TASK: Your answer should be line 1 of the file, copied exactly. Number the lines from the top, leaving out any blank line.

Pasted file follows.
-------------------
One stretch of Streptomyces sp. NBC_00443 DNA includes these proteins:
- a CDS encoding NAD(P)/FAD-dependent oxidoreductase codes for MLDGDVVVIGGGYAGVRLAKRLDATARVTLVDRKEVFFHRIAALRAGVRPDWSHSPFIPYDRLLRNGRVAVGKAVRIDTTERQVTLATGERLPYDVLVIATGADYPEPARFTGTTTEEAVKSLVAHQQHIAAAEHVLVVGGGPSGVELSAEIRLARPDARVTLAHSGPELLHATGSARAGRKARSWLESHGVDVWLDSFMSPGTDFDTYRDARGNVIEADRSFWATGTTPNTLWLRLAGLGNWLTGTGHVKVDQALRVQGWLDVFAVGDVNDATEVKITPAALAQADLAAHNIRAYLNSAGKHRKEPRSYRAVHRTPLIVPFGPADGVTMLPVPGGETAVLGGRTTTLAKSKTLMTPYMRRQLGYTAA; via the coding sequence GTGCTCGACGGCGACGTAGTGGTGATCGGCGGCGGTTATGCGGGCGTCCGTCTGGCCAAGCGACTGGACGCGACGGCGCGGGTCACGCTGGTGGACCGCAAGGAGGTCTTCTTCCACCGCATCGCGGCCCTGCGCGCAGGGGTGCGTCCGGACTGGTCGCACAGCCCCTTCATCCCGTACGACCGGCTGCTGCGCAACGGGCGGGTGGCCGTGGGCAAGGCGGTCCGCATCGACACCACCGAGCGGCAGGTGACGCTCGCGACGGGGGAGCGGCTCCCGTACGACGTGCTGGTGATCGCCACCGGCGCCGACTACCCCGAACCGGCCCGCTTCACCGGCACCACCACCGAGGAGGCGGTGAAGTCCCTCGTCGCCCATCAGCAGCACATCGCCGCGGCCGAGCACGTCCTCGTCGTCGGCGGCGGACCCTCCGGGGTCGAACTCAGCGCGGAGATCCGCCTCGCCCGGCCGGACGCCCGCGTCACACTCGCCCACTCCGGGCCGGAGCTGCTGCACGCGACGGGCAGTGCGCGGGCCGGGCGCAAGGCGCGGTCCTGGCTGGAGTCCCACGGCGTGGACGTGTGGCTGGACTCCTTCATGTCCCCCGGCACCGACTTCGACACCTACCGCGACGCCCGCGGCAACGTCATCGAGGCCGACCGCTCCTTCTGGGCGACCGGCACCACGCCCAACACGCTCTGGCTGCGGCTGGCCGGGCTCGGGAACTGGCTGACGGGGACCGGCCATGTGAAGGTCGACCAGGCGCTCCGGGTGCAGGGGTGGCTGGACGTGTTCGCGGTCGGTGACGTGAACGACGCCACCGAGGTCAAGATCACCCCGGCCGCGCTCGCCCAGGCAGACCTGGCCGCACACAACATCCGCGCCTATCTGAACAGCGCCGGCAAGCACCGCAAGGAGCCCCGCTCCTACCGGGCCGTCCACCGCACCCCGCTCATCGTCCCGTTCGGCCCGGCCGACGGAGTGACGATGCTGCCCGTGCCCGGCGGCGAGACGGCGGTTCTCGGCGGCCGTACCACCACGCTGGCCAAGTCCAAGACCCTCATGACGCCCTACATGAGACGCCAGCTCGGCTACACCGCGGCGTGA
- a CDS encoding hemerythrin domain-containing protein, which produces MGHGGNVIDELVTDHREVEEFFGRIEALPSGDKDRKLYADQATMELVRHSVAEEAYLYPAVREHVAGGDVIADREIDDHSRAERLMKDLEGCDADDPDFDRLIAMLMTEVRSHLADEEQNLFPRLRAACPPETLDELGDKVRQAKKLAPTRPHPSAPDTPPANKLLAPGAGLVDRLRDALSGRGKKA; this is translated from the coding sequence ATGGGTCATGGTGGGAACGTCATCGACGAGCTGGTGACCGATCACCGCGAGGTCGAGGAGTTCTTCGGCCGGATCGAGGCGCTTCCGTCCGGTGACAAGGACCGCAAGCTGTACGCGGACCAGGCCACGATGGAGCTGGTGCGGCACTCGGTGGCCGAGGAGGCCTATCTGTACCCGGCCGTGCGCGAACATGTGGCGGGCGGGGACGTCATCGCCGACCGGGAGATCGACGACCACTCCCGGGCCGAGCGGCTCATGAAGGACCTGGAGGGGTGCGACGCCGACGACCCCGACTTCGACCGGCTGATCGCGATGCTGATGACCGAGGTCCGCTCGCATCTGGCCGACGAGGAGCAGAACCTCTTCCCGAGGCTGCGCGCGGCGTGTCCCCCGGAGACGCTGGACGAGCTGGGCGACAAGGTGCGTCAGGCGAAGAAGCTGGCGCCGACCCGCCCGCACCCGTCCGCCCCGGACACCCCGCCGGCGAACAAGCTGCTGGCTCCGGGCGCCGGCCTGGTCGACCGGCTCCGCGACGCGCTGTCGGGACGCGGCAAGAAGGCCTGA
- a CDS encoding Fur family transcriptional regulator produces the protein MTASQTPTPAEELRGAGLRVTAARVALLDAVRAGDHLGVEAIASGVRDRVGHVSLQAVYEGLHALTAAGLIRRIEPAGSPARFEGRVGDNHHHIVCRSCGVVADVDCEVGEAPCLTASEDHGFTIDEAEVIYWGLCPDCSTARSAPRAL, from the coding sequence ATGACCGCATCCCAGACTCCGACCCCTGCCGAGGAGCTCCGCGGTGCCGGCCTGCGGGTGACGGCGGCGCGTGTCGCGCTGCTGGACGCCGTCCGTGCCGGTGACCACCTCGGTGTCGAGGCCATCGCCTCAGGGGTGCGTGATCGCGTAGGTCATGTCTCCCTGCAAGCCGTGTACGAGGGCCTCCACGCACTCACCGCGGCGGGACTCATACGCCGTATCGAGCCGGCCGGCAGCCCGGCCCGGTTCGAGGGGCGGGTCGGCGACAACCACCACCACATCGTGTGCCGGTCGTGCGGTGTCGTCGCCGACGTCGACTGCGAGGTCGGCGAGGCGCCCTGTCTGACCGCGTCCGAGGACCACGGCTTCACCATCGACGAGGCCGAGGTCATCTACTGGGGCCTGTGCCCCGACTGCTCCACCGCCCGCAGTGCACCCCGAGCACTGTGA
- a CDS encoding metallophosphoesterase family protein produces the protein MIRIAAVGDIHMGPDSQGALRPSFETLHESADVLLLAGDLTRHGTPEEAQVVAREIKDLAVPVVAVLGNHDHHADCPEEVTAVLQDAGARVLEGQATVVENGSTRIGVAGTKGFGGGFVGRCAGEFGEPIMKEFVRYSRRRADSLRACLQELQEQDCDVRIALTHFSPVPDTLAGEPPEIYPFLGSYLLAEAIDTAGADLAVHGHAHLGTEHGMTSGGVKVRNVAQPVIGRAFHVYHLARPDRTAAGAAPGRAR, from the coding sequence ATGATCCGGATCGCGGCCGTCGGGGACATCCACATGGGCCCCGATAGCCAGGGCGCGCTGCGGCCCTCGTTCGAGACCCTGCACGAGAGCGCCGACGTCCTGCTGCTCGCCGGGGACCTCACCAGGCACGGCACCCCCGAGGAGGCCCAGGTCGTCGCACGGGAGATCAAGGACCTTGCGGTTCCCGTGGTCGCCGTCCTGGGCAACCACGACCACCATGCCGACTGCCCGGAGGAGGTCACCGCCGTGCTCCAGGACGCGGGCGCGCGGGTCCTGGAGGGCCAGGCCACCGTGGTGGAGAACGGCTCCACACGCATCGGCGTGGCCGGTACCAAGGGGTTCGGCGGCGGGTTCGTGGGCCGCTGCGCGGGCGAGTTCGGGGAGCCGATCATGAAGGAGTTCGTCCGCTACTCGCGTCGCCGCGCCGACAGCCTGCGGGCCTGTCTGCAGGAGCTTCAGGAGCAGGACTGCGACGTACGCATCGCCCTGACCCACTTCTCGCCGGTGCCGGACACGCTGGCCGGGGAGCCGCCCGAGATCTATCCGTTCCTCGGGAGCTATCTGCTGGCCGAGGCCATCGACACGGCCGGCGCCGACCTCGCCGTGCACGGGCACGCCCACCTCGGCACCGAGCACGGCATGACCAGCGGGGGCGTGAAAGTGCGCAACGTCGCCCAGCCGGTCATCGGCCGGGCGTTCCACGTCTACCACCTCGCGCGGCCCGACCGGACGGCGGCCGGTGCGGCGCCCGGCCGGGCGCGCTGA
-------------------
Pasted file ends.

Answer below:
One stretch of Streptomyces sp. NBC_00443 DNA includes these proteins: